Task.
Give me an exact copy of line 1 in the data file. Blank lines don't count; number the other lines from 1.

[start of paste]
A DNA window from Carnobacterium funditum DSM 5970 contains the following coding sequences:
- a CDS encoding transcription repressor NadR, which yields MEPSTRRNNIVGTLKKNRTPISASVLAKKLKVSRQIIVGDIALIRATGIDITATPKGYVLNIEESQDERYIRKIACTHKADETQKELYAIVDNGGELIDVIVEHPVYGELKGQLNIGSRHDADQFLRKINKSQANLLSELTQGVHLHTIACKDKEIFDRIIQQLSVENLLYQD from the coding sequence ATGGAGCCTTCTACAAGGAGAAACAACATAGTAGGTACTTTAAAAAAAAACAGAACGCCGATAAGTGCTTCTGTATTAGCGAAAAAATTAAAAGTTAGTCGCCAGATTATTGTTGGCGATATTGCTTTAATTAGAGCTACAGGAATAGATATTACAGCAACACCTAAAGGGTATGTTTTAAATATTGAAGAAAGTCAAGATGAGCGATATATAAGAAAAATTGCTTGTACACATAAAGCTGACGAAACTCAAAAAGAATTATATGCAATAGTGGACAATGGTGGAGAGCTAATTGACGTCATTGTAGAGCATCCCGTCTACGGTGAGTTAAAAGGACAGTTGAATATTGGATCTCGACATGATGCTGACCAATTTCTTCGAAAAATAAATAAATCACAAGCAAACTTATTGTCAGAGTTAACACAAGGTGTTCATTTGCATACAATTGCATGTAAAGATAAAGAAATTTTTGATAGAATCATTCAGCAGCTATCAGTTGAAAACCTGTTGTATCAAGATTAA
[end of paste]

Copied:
A DNA window from Carnobacterium funditum DSM 5970 contains the following coding sequences: